These photographs of a Sydney Red Gum (angophora costata) and cave were taken at Balls Head Reserve, Waverton.
Originally named Yerroulbine by the Cammeraygal people, this small stretch of land juts into Sydney Harbour.
It has an interesting story, having been claimed for industrial use by the Australian Army in 1912 and later used as a coal loading facility between the 1920s and 1990s.
Walking around today, with bird life, lizards and trees thriving, it's only when you stop to read some of the signs around the site that you understand how much pressure was put on the land and how much incredible work has gone into nurturing it back to life.
One sign, at the top of the reserve, shows a black and white photograph taken in the early 1930s, when the top of the headland was completely denuded of trees . During the Depression years, when some of the city's homeless and destitute took shelter in the caves dotted around the site, the trees were cut down for fire-wood or sale. Only the trees on the extreme lower edges of the headland escaped the axe.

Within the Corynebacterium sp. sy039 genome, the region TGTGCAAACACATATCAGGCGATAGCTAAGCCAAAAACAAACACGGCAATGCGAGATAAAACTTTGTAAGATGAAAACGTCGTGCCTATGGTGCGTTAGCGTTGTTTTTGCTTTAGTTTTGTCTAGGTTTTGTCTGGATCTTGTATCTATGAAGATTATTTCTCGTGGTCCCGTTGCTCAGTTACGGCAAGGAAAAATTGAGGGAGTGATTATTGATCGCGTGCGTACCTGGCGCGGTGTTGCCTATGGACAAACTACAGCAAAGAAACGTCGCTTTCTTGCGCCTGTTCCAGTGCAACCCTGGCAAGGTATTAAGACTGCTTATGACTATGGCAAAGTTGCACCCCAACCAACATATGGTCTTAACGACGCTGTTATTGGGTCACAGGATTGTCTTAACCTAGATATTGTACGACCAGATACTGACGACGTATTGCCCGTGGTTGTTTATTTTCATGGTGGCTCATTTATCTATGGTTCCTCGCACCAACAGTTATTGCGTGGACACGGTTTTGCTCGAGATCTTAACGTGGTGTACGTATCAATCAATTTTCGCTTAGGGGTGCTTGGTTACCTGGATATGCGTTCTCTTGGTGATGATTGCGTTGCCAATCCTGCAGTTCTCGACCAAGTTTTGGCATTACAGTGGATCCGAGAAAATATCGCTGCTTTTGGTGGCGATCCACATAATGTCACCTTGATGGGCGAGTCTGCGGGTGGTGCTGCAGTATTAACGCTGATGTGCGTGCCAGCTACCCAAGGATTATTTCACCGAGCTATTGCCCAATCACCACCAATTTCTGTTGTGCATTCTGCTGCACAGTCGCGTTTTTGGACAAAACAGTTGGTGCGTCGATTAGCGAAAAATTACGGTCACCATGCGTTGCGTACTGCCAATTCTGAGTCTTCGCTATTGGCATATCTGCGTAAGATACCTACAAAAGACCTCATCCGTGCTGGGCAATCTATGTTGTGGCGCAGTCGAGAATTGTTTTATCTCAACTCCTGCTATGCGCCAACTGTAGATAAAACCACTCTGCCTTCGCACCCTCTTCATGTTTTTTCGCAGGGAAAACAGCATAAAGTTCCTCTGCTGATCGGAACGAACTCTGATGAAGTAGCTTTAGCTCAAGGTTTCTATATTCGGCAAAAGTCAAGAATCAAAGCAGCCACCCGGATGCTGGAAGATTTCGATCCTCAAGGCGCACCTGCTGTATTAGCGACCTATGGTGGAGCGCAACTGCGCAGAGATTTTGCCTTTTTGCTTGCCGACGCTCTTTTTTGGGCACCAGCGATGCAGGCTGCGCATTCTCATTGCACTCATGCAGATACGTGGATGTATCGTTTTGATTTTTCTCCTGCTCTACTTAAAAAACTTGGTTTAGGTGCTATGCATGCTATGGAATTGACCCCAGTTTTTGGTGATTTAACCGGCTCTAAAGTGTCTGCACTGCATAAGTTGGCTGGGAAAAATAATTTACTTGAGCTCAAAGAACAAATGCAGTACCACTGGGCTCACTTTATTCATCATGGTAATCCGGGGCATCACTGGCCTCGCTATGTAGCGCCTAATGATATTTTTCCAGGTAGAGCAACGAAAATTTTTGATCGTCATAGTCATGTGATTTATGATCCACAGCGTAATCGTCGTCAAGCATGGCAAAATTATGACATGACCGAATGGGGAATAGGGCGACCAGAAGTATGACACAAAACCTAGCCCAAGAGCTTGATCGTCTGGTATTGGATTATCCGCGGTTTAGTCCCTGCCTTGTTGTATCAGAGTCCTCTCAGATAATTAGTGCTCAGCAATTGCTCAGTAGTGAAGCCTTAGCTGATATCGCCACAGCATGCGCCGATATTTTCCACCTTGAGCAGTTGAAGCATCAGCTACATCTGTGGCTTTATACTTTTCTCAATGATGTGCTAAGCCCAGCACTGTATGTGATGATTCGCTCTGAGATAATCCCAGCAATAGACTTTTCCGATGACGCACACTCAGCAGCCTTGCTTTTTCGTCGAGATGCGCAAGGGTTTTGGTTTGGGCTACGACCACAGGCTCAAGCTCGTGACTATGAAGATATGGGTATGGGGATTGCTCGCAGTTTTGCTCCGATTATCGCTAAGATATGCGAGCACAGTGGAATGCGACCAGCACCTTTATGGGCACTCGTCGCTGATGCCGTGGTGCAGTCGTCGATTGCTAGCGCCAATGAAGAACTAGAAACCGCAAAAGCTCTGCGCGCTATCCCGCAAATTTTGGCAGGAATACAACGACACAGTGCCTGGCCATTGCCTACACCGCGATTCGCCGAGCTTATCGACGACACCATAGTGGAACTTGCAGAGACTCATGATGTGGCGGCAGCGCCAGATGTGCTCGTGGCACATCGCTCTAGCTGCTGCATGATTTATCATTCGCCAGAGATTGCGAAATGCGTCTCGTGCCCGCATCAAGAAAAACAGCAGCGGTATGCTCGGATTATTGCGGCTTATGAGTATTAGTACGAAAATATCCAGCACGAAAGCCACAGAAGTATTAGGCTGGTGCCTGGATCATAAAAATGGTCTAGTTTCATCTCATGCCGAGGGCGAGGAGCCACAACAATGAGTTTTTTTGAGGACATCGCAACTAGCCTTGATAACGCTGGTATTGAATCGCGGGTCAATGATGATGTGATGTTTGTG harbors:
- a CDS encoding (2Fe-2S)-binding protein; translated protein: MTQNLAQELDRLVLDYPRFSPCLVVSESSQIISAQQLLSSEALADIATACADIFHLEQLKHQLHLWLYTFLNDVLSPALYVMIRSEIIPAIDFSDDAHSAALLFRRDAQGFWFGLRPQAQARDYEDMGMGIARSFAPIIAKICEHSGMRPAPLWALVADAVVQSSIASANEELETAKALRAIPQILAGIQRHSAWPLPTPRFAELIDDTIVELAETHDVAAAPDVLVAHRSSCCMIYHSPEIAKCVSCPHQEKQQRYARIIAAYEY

The NSW Parliament website describes how shanty towns of homeless people sprang up in many areas during this time and the caves dotted around the Reserve today are retained as an important historical record of the way the site was used.
These days, the place is home to a thriving pocket of angophoras which are well managed by the volunteers and rangers. There are plenty of walking trails with scenic views of the harbour, two community gardens and the Coal Loader Sustainability Centre - which, as an education facility, tells a new history for this area themed on sustainable living practices.
2021 will mark 90 years since locals advocated for and led a push to rebeautify Balls Head and surrounding sites and it will be nice to acknowledge their living legacy and forward thinking when that anniversary comes around.